Why the Rockets must bring back Gerald Green
With the Houston Rockets in need of additional shooters while also being on a limited budget, Gerald Green should be in store for a reunion with the franchise.
After being traded away in a four-team deal earlier this year, Houston native Gerald Green finds himself a free-agent and eyes a return to the Houston Rockets. The Rockets took a step back in terms of 3-point shooting, as they finished 24th in 3-point percentage during the 2019-20 season.
Adding shooters typically carries a hefty price tag, which makes a Green reunion even more likely, as he was last signed on the veteran’s minimum. According to Kelly Iko of The Athletic (subscription required), Green has been training in his hometown of Houston, in hopes of reaching a deal with Rockets GM Rafael Stone.
Green was sent to the Denver Nuggets as part of the Robert Covington deal earlier this year and was later bought out, which allowed him to rehab a foot injury that costed him the entire 2019-20 NBA season. Based on Iko’s latest reports, Green is ready to return to the court in Rockets’ red.
With a new coaching staff on the way and Stone at the helm of the front office, this may not be as easy without the familiarity of Mike D’Antoni and Daryl Morey for Green. But perhaps James Harden and P.J. Tucker, both of whom are Green’s former teammates, could sway the new decision-makers to secure him a roster spot for next season.
Green has become somewhat of a hometown favorite for Houston Rockets’ fans, as they hated to see him go earlier this year. And if the I-45 tattoo does not display it enough, it is safe to say Green loves representing his hometown on the court.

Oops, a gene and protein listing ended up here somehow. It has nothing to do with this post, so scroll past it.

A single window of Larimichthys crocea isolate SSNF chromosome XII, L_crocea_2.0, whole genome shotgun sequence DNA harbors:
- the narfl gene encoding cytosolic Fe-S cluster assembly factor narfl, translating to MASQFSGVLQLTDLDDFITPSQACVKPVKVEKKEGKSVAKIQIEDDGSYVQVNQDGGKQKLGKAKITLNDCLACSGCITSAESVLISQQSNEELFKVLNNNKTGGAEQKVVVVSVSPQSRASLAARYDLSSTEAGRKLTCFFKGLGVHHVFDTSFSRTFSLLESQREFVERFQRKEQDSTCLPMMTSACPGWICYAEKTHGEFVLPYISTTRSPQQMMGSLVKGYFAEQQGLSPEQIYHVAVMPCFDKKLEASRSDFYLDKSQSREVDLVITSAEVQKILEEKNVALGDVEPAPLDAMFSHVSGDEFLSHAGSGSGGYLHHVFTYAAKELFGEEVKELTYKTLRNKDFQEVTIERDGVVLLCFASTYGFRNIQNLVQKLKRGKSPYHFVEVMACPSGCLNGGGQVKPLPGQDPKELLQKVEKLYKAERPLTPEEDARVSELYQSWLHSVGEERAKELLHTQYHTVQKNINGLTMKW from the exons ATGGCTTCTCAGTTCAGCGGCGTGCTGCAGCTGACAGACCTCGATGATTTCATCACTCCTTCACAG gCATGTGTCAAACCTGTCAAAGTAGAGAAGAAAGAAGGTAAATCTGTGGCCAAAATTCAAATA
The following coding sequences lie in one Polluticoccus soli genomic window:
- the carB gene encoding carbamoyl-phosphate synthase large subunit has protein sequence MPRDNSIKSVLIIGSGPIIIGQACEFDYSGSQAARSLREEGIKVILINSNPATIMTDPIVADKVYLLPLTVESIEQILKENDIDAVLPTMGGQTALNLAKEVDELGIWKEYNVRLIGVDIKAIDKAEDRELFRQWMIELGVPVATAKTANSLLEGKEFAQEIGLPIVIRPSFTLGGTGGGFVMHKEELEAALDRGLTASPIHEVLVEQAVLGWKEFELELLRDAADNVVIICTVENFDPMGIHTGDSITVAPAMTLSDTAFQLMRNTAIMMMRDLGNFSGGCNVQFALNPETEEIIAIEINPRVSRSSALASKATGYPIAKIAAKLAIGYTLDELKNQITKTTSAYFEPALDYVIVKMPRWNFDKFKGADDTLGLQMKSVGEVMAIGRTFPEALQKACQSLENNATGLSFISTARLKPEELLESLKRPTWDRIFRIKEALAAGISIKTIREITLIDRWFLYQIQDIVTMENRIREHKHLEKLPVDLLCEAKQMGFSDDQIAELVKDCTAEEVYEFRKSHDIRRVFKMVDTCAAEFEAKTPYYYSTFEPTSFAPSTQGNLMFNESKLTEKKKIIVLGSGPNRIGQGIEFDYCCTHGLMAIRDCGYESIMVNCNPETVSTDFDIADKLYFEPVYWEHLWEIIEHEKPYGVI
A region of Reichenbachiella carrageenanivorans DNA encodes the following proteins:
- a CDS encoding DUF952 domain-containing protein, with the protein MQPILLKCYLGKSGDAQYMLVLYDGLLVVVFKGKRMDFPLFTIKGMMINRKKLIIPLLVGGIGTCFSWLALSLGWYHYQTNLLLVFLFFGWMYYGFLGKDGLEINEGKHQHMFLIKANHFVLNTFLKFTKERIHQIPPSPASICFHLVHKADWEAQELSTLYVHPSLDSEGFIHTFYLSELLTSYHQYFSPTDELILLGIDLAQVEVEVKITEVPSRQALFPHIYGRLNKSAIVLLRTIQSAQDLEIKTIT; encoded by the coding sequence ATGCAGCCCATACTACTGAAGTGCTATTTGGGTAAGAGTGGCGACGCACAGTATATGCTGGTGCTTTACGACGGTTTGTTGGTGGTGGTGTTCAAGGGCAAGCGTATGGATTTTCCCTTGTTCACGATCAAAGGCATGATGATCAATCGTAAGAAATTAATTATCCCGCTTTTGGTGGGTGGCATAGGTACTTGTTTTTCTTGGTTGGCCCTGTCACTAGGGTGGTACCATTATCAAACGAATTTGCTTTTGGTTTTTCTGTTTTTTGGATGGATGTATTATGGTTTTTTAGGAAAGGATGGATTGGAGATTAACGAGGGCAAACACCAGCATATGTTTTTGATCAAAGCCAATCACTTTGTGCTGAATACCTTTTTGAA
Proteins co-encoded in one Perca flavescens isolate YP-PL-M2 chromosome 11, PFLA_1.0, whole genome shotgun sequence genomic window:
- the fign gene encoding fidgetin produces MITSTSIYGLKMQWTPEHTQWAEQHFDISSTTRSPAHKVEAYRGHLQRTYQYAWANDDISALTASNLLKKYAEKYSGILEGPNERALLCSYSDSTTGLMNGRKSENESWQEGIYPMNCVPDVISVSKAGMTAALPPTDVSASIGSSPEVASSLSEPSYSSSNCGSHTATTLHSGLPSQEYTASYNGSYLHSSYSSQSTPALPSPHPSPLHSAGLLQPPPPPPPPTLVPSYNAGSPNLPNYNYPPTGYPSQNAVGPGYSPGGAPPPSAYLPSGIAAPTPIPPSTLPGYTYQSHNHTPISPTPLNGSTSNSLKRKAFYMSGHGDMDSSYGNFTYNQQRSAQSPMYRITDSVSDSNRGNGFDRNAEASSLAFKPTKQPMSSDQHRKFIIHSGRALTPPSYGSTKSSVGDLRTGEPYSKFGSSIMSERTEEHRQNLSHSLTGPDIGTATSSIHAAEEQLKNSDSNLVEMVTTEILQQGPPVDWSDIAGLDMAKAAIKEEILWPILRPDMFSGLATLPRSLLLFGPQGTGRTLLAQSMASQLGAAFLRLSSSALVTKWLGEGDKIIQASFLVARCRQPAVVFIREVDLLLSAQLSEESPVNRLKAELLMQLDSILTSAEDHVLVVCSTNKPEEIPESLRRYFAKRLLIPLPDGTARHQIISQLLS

Currently at 34-years-of-age, Green is most likely looking to ride off into the sunset in his hometown for a season or two. This would especially hold true if Austin Rivers departs from the franchise this offseason, as that would immensely boost the value of a journeyman sniper like Green.
Why the Houston Rockets must sign Gerald Green again
A potential contract would not harm the team’s salary cap and his veteran presence on the bench would especially be useful for the younger players in Houston, like Ben McLemore, Danuel House, and even Chris Clemons.
Not only does he provide a valuable veteran presence on the roster, but the last two seasons in which he played for the Rockets, Green contributed solid stats. In the 2017-18′ season, Green averaged 12.1 points per game in the Rockets’ campaign to a Western Conference Finals Game 7.
The next year he provided 9.2 points per game, while proving yet again to be a reliable shooter, as he was the only player in the league to make at least 100 threes while playing less than 1000 minutes during the 2018-19 season.
This is easily Green’s biggest draw, as he boasted a 3-point shooting percentage of 35.4 percent in his last playing season with Houston. Obviously coming off a year with no playing time while also coming back from injury is always difficult, so it shouldn’t be expected of Green to come back and pick up exactly where he left off.
But with his insane athleticism and clear desire to come home, he may come back with something to prove. When factoring in Green’s value as a veteran and his shot-making statistics, it makes putting him in a Rockets uniform again a no brainer.